June 19, 2024

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A federal environmental law that has been condemned as a “wrecking ball” goes on trial Tuesday as the Supreme Court of Canada considers whether Ottawa is stepping on provincial jurisdiction by giving itself more oversight of major resource projects.

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The federal government is asking the Supreme Court to overrule an Alberta Court of Appeal opinion that declared the 2019 Impact Assessment Act (IAA) to be unconstitutional.

The act was adopted to “establish a federal environmental assessment process to safeguard against adverse environmental effects in relation to matters within federal jurisdiction,” the attorney general of Canada stated in written legal arguments to the Supreme Court.

The Alberta government counters that the act is “a profound threat” to provincial jurisdiction over natural resources.

“Alberta’s economic wellbeing, and the employment and prosperity of its population, are dependent on its ability to sustainably manage and develop its natural resources, and in particular its oil and gas resources,” the attorney general of Alberta argued in its written legal brief.

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Under the Canadian Constitution, provinces have exclusive jurisdiction over laws relating to resource development. However, neither the provinces nor the federal government has total control over environmental regulation. The IAA, also known as Bill C-69, strengthens federal authority to assess the impact of new resource projects and potentially stop them, if they affect climate change, public health and Indigenous concerns. The act can also stop projects if they affect other areas of the environment regulated by Parliament, including fisheries and federal lands.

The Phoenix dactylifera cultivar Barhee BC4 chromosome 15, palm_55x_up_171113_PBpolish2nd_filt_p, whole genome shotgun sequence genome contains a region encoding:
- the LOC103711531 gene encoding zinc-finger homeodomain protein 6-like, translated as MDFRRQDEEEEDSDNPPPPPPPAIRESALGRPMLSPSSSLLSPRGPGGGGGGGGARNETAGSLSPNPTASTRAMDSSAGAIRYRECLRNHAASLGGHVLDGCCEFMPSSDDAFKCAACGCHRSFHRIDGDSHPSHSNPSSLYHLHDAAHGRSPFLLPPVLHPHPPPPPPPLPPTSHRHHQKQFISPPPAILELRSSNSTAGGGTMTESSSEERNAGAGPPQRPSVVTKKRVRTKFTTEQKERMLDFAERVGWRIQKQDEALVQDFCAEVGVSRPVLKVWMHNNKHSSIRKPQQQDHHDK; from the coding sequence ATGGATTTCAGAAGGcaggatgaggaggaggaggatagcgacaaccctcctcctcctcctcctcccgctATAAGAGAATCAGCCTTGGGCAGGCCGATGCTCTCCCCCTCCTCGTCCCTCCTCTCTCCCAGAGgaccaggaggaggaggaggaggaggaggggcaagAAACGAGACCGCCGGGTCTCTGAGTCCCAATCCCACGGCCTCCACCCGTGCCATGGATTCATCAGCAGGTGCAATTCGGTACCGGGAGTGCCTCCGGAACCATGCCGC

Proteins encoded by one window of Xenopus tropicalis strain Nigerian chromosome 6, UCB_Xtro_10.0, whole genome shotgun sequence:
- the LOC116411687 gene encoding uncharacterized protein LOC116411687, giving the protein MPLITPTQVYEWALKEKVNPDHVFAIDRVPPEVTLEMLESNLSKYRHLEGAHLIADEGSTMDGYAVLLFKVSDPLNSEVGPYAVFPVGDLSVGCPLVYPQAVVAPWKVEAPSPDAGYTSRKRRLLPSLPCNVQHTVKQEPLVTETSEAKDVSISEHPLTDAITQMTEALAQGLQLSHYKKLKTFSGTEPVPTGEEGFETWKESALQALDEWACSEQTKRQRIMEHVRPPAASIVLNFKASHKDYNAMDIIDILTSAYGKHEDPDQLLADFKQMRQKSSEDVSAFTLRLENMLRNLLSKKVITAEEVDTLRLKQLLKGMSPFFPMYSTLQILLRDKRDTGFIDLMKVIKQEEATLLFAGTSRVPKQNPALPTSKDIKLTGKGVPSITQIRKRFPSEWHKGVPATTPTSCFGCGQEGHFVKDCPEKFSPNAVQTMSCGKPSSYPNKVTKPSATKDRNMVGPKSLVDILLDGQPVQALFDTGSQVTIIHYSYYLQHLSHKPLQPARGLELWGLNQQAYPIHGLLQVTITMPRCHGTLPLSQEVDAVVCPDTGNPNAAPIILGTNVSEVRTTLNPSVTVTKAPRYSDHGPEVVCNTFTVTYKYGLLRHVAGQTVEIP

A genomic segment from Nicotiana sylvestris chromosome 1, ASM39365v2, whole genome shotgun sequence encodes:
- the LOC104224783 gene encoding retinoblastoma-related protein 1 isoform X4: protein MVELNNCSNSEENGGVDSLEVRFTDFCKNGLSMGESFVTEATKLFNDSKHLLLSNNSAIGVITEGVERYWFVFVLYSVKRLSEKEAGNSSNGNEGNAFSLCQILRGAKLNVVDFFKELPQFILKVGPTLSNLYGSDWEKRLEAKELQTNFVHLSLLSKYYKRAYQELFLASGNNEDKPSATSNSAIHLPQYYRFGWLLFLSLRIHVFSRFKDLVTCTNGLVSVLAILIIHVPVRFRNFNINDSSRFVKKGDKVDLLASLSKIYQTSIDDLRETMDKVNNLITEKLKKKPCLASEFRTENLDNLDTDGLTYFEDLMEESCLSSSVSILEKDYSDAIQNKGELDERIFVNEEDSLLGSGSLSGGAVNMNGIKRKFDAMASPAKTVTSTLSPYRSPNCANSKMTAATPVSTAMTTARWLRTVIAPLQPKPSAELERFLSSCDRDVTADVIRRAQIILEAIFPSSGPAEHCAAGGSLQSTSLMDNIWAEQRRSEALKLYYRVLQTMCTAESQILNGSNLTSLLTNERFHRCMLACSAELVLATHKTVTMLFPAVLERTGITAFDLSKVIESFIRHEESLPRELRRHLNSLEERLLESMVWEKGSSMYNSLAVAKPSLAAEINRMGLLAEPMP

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The appeal, which is one of the most significant in the Supreme Court’s winter term, is drawing 29 intervenors, including Indigenous groups, environmentalists, business groups and seven provinces. Environmentalists and most Indigenous organizations are siding with the federal government, while industry and some Indigenous organizations and all but one province are backing Alberta.

The Alberta Court of Appeal, in its 204-page judgment last year, acknowledged climate change is an “existential threat facing this country.” But the court’s majority concluded that the legislation also poses “another existential threat” and that is “the clear and present danger this legislative scheme presents to the division of powers guaranteed by our constitution and thus, to Canada itself.”

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The environmental law, the court continued, “has also taken a wrecking ball to something else — and that is the likelihood of capital investment in projects vital to the economy of individual provinces.”

Ottawa will try to convince the Supreme Court that it already established federal jurisdiction over the environment three decades ago when it ruled the federal government had the authority to conduct an environmental assessment of a major dam being built in Alberta. The 1992 decision in the case of the Oldman River Dam recognized the federal government’s power to enact legislation preventing detrimental environmental effects, the federal government says.